After some thought I would agree that input callbacks for overlapping transforms won’t be readily possible, currently. The reason might be different than what you are stating. I’m not 100% convinced that only one load will be done per data element (I agree only one load will be done per data element per batch item), but I don’t want to argue about that, because there is a more fundamental issue, namely that the data provided to the callback routine (pointer to data, element index) is not sufficient to distinguish which batch ID/element is actually being requested, even if there were 1 load per data element for each item in the batch.
We’re looking at ways to improve CUFFT efficiency generally, and if you’re able to provide more details, we’re interested in your use case.
- anything you can share about motivation or science domain that has these overlapping FFTs? What is the problem being solved?
- Are the sizes of 8192-pt input, 1024-pt FFT, 512-pt stride relatively common or fixed for your use case? If not, what are typical ranges for these parameters?
- Are there other preprocessing steps right before this FFT, or postprocessing steps right after this FFT, that you care to discuss?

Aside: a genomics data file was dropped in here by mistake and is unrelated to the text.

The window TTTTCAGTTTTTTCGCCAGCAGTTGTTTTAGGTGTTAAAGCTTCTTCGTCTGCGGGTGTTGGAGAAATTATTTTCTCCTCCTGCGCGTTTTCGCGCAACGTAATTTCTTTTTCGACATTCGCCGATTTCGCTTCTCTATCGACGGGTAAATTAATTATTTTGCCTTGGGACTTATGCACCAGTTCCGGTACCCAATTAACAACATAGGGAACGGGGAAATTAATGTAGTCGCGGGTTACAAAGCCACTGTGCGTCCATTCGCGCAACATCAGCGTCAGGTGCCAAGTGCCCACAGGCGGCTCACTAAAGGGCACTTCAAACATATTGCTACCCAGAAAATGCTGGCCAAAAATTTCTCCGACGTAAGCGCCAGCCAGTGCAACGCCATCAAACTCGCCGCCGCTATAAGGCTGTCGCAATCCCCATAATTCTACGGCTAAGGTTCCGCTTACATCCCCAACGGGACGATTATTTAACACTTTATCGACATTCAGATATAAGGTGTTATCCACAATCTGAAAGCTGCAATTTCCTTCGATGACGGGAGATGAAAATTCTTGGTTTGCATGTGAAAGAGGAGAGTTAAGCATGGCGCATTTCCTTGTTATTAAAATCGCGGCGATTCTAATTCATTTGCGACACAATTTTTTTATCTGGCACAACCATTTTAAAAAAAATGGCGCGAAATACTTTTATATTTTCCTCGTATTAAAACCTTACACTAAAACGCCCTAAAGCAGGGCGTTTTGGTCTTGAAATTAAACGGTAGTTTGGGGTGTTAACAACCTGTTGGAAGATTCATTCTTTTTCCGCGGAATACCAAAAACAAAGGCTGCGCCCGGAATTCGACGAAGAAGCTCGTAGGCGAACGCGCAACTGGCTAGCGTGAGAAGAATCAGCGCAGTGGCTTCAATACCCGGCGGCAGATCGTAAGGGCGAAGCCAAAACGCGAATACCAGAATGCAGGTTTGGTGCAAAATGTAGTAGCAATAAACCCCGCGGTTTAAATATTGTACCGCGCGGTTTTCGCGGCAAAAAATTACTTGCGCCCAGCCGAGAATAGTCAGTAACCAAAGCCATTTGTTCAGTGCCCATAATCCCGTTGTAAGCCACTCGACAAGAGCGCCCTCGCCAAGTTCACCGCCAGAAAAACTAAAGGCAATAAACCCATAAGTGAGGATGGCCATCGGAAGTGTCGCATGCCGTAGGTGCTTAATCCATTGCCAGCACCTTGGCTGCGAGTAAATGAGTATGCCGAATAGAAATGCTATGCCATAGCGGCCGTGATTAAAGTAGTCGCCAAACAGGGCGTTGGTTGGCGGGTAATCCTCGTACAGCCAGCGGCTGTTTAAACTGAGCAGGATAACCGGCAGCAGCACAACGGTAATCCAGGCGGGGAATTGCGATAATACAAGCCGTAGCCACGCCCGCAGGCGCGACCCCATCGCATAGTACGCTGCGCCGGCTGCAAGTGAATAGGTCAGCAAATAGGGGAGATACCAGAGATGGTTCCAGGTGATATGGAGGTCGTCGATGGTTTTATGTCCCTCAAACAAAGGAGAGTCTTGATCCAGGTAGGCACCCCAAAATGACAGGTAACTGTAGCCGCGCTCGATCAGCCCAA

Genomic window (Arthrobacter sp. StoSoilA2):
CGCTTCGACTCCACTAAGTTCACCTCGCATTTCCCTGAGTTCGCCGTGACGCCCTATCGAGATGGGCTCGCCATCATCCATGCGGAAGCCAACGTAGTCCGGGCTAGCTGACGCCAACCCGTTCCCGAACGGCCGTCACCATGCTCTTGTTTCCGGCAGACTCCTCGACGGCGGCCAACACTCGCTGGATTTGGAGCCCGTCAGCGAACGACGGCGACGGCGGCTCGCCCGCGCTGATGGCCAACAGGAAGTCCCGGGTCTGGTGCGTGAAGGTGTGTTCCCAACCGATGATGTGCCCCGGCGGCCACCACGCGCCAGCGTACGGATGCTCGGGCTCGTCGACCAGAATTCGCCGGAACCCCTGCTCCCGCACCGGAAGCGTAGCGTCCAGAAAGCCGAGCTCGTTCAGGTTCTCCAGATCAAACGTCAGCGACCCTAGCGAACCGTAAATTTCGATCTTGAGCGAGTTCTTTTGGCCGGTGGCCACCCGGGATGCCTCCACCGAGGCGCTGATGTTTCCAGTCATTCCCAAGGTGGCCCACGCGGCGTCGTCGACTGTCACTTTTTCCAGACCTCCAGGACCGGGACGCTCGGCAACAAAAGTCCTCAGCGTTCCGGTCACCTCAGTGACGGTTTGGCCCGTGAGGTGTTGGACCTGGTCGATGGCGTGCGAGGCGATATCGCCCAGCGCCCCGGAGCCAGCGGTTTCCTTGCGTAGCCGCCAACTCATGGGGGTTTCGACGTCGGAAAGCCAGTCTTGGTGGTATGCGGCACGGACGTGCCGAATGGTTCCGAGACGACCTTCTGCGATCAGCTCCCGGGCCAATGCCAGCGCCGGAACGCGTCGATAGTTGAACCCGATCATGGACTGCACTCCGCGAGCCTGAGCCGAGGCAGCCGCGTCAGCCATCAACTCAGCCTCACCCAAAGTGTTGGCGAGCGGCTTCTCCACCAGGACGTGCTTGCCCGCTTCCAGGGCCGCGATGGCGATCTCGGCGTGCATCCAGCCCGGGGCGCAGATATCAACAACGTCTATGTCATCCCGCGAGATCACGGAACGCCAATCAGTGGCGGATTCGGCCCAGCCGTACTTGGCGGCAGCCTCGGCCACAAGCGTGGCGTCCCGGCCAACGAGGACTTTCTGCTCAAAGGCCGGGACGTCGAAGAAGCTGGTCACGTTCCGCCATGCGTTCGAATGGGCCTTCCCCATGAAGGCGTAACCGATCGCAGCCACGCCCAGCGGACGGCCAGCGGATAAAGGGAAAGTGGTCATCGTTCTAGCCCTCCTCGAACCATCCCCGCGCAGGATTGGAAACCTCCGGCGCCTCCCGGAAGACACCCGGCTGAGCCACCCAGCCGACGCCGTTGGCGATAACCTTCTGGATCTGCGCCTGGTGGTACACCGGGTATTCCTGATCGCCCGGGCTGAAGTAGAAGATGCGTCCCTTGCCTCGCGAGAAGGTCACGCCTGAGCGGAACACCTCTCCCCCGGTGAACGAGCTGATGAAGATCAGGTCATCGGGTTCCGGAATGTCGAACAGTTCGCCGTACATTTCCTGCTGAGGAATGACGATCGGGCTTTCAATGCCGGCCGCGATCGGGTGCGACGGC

- Are you doing work on the GPU prior to this FFT? After this FFT?
Sure - happy to answer (especially if CUFFT can be improved)!
Just doing digital signal processing…
- I almost always window and overlap the FFTs. Windowing is necessary to prevent artifacts from spreading power across the spectrum. This spectral leakage is inherent due to the fact that the DFT assumes signal infinite periodicity - which is not the case if the signal freq is not a perfect multiple of the frequency resolution. So the Windowing helps reduce the leakage - by introducing a tapering of the input signal over the N points - typically these windowing functions (e.g. Hanning) go to 0 at the boundaries. All good, right? Except for the fact that since the window goes to zero at the boundaries, if there is a signal there, you get an amplitude reduction in the resulting FFT: not good. Hence the overlap - with a 50% overlap, you are now centering an FFT window right over the spot where you were losing signal…so you are now guaranteed to capture any input signal without amplitude loss…regardless of the freuqency.
- The sizes I gave are just notional examples: I regularly use a wide variety of 2^N FFT lengths
- No other pre-processing steps (data is coming from an ADC). Lots of postprocessing after the FFTs, but not relevant right now.